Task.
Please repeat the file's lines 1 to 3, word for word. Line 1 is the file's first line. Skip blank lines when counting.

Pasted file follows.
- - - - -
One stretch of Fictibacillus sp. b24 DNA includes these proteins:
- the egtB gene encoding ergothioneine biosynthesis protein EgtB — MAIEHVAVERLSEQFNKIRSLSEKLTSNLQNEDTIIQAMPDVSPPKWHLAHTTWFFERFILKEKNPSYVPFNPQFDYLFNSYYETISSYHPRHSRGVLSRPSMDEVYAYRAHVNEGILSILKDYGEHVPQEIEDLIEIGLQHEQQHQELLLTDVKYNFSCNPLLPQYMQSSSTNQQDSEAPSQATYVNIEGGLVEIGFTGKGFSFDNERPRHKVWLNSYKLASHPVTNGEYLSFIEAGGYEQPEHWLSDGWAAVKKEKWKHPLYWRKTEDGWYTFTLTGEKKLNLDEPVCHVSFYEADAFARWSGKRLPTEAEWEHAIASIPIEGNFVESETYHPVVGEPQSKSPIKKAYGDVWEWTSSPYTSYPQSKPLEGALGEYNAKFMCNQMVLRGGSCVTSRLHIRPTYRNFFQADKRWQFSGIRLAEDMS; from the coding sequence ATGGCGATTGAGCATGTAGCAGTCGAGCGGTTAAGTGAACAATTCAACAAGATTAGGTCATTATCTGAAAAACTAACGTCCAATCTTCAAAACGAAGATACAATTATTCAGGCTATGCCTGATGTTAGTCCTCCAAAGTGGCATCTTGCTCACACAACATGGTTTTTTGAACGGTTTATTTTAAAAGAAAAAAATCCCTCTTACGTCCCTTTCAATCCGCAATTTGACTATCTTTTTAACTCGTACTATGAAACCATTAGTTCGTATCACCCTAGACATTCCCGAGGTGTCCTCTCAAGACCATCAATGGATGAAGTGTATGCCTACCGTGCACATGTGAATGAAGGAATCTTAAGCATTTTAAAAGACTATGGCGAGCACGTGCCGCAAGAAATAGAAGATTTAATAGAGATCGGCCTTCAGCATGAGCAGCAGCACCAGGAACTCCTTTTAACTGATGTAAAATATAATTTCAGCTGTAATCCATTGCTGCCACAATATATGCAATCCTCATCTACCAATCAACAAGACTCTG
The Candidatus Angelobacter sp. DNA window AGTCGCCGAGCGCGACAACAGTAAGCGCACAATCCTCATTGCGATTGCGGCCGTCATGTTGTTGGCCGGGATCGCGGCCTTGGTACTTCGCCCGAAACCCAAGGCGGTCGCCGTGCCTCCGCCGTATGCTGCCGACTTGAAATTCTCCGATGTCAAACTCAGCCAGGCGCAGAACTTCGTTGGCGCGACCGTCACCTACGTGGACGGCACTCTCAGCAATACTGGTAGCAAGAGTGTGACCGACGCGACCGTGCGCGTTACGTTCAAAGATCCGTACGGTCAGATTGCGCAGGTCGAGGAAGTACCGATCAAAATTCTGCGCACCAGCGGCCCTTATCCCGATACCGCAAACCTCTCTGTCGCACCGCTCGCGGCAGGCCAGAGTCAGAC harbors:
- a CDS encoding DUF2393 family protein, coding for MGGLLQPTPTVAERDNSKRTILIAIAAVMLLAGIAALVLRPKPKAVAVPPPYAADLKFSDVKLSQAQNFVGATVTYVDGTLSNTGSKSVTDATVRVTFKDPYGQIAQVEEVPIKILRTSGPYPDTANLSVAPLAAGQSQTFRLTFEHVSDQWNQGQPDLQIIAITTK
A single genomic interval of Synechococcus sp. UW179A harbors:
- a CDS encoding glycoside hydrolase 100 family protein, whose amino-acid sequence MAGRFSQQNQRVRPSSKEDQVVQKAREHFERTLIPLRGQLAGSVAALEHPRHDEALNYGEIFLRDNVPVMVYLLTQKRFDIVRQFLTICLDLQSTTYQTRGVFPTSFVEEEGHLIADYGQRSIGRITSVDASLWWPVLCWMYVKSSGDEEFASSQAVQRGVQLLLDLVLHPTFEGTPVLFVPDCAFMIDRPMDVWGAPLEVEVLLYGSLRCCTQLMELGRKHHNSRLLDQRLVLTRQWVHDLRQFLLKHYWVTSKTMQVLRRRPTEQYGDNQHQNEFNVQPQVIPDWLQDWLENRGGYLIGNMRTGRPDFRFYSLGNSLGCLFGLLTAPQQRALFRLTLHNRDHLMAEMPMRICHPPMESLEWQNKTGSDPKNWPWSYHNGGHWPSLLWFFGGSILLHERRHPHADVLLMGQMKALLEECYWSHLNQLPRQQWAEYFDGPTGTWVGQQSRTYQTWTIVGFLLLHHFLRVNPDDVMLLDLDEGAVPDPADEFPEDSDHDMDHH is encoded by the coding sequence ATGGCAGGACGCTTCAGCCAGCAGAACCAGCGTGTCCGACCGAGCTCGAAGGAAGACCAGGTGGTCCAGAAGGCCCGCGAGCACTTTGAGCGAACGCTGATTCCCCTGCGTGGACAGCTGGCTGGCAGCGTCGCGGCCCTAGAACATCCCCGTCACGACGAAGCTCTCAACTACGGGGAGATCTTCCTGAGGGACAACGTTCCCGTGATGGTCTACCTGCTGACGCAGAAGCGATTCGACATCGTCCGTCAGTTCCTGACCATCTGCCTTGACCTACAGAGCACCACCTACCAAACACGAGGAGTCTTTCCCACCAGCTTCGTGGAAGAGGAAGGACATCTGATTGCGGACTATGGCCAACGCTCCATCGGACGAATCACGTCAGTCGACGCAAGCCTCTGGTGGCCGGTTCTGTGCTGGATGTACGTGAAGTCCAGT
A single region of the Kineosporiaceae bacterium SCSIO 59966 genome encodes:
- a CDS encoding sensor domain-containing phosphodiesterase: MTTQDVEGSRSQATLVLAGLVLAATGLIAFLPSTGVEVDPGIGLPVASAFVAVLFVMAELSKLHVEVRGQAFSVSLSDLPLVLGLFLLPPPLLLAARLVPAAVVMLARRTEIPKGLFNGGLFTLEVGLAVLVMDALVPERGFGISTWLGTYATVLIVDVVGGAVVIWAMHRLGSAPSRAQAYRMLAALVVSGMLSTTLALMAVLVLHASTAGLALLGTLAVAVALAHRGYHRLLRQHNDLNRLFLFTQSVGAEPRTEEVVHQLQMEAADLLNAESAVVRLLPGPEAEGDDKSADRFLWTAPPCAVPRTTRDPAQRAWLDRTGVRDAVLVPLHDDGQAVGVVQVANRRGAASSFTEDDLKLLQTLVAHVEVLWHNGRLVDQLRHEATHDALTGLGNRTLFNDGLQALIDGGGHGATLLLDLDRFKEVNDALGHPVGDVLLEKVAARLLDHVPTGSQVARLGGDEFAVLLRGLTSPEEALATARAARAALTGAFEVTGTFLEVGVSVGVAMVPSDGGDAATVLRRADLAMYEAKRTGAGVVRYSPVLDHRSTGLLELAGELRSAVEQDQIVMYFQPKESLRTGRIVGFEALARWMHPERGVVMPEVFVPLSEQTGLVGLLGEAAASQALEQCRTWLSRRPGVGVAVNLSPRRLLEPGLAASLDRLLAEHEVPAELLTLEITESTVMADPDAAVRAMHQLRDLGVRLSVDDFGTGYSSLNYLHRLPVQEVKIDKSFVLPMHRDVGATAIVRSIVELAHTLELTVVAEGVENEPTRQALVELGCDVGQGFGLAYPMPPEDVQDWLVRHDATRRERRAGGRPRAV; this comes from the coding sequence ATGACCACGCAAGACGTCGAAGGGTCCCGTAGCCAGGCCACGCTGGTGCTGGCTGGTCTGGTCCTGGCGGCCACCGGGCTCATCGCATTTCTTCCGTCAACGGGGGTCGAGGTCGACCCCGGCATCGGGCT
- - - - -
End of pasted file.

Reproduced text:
One stretch of Fictibacillus sp. b24 DNA includes these proteins:
- the egtB gene encoding ergothioneine biosynthesis protein EgtB — MAIEHVAVERLSEQFNKIRSLSEKLTSNLQNEDTIIQAMPDVSPPKWHLAHTTWFFERFILKEKNPSYVPFNPQFDYLFNSYYETISSYHPRHSRGVLSRPSMDEVYAYRAHVNEGILSILKDYGEHVPQEIEDLIEIGLQHEQQHQELLLTDVKYNFSCNPLLPQYMQSSSTNQQDSEAPSQATYVNIEGGLVEIGFTGKGFSFDNERPRHKVWLNSYKLASHPVTNGEYLSFIEAGGYEQPEHWLSDGWAAVKKEKWKHPLYWRKTEDGWYTFTLTGEKKLNLDEPVCHVSFYEADAFARWSGKRLPTEAEWEHAIASIPIEGNFVESETYHPVVGEPQSKSPIKKAYGDVWEWTSSPYTSYPQSKPLEGALGEYNAKFMCNQMVLRGGSCVTSRLHIRPTYRNFFQADKRWQFSGIRLAEDMS; from the coding sequence ATGGCGATTGAGCATGTAGCAGTCGAGCGGTTAAGTGAACAATTCAACAAGATTAGGTCATTATCTGAAAAACTAACGTCCAATCTTCAAAACGAAGATACAATTATTCAGGCTATGCCTGATGTTAGTCCTCCAAAGTGGCATCTTGCTCACACAACATGGTTTTTTGAACGGTTTATTTTAAAAGAAAAAAATCCCTCTTACGTCCCTTTCAATCCGCAATTTGACTATCTTTTTAACTCGTACTATGAAACCATTAGTTCGTATCACCCTAGACATTCCCGAGGTGTCCTCTCAAGACCATCAATGGATGAAGTGTATGCCTACCGTGCACATGTGAATGAAGGAATCTTAAGCATTTTAAAAGACTATGGCGAGCACGTGCCGCAAGAAATAGAAGATTTAATAGAGATCGGCCTTCAGCATGAGCAGCAGCACCAGGAACTCCTTTTAACTGATGTAAAATATAATTTCAGCTGTAATCCATTGCTGCCACAATATATGCAATCCTCATCTACCAATCAACAAGACTCTG
The Candidatus Angelobacter sp. DNA window AGTCGCCGAGCGCGACAACAGTAAGCGCACAATCCTCATTGCGATTGCGGCCGTCATGTTGTTGGCCGGGATCGCGGCCTTGGTACTTCGCCCGAAACCCAAGGCGGTCGCCGTGCCTCCGCCGTATGCTGCCGACTTGAAATTCTCCGATGTCAAACTCAGCCAGGCGCAGAACTTCGTTGGCGCGACCGTCACCTACGTGGACGGCACTCTCAGCAATACTGGTAGCAAGAGTGTGACCGACGCGACCGTGCGCGTTACGTTCAAAGATCCGTACGGTCAGATTGCGCAGGTCGAGGAAGTACCGATCAAAATTCTGCGCACCAGCGGCCCTTATCCCGATACCGCAAACCTCTCTGTCGCACCGCTCGCGGCAGGCCAGAGTCAGAC harbors: